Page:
Won Ju Lim
at Patrick Painter
at Paul Kasmin
at Robert Miller
at Richard Gray
Jennifer Bartlett and George Segal
at Tomio Koyama
Mr. at work
at Art Basel Miami Beach
Delia Brown, Steven Prina and Allen Ruppersberg
at Margo Leavin Gallery
at Paul Andriesse
at "Art Positions"
Inside the f a projects container, with works by David Burrows, Izima Kaoru, others.
Photos by Joe Ovelman
Photographer Wilhelm Moser
at the Bass Museum
The Margulies Warehouse
at the Margulies Warehouse
The Rubell Family Collection
at Silvana Facchini
at Locust Projects
at Berenice Steinbaum
at Daniel Azoulay
at the Jalan Jalan showroom
Rotrant at Trans
Pierre Huyghe and Philippe Parreno
A Smile without a Cat
Dec. 4, 2002
on Miami Beach
Joshua Levine in Stare Suit, Dec. 5, 2002
by Walter Robinson
With the temperatures in sunny Florida soaring into the humid 80s (while New York City is hit with an impressive winter snowstorm), the first Art Basel Miami Beach, Dec. 5-8, 2002, is really too hot.
Some 135 top galleries, largely from Europe and the U.S., have installed themselves in two contiguous halls of the Miami Beach Convention Center, while another 20 younger dealers have set up in a temporary village of shipping containers at the edge of the beach. All together, the fair is said to include 5,000 works by 1,000 artists. Florida or no, there's hardly a lemon among them.
The Miami Herald has already anointed Pablo Picasso's 1917 neoclassical portrait of Olga, on view at the booth of New York dealer Jean Krugier, as the fair's most expensive work -- it's $45 million, for which you get an accompanying pair of two related drawings.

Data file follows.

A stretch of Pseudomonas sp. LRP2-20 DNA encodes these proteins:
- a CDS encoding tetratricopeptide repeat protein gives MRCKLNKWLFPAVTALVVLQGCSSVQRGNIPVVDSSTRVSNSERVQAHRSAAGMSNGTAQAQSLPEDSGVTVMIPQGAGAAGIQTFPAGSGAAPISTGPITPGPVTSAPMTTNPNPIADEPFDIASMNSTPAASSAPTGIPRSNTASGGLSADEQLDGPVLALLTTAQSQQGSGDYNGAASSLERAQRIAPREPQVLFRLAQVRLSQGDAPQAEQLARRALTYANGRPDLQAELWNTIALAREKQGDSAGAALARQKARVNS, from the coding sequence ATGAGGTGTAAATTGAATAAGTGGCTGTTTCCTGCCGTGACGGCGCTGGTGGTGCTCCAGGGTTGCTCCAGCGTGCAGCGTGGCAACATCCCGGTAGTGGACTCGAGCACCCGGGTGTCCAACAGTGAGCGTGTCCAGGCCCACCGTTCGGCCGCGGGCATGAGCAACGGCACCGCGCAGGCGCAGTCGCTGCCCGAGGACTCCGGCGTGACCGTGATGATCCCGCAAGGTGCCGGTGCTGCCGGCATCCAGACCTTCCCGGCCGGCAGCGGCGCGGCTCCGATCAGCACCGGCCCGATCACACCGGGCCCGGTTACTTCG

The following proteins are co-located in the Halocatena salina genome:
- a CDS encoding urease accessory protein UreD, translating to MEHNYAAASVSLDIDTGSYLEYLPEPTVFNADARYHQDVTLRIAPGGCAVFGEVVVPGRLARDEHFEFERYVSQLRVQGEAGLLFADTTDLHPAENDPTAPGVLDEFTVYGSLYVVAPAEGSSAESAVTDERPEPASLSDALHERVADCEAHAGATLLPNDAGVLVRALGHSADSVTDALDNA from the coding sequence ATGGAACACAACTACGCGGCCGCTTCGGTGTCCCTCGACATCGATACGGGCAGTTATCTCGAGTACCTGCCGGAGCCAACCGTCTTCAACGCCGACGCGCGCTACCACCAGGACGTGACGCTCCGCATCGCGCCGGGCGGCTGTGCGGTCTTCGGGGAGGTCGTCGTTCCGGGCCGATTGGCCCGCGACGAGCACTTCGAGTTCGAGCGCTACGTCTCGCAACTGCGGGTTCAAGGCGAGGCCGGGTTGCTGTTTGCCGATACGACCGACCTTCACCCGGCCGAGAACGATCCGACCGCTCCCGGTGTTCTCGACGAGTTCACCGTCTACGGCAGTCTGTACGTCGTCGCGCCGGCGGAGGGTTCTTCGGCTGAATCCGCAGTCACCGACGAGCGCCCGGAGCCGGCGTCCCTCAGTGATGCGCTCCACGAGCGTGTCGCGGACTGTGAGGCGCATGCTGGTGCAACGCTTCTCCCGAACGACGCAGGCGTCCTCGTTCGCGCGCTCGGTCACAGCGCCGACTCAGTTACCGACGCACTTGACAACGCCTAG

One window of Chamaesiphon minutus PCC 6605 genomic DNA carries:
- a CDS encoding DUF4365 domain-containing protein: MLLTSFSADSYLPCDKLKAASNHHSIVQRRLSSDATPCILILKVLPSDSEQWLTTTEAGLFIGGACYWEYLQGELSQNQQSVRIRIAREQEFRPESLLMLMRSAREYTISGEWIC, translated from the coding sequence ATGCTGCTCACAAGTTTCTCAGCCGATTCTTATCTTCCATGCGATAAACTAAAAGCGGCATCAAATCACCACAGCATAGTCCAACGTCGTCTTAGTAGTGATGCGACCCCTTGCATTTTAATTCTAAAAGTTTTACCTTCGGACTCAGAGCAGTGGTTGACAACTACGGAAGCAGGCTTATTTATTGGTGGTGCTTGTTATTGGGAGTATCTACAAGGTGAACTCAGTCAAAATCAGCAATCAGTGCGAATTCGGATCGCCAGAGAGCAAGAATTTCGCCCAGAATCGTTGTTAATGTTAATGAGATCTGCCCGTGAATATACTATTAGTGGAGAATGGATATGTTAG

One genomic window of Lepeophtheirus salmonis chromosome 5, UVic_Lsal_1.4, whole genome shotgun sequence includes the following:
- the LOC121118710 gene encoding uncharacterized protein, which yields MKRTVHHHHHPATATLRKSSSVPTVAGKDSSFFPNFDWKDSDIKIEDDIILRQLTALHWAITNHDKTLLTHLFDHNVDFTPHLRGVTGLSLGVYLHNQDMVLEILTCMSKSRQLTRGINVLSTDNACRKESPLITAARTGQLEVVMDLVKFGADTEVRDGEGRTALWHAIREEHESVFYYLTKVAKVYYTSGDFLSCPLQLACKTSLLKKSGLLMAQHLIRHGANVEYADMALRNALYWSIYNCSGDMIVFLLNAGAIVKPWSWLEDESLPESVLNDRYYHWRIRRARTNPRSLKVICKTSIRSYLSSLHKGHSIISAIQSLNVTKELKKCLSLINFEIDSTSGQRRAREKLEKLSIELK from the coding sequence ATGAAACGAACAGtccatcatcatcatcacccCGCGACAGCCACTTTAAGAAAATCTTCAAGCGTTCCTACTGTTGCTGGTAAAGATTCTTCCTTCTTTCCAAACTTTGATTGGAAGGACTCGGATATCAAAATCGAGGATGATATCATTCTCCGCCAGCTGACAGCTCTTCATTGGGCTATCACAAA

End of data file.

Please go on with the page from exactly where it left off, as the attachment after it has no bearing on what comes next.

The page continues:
Art dealers come to the fair expecting to do serious business. And in a smart move that helps explain Art Basel's reputation as the preeminent contemporary art fair, the fair invites some 2,000 avid collectors, who are welcomed to an exclusive series of VIP events, including exclusive tours of local collections. That's why finding dealers willing to pay for booth space at the fair is like selling Krispy Kremes -- the line stretches around the block.
Booths begin at $25,000, and the cost of installing lights and such can easily add several thousand dollars more. Younger dealers in the "Statements" section are subsidized; their booths cost $7,000, while the galleries in the shipping containers are charged only $5,000. "Its one of the most expensive art fairs, without a doubt," said New York dealer Florence Lynch, who is exhibiting new paintings by Odili Donald Odita in the "Statements" section. "But it's worth every dime!"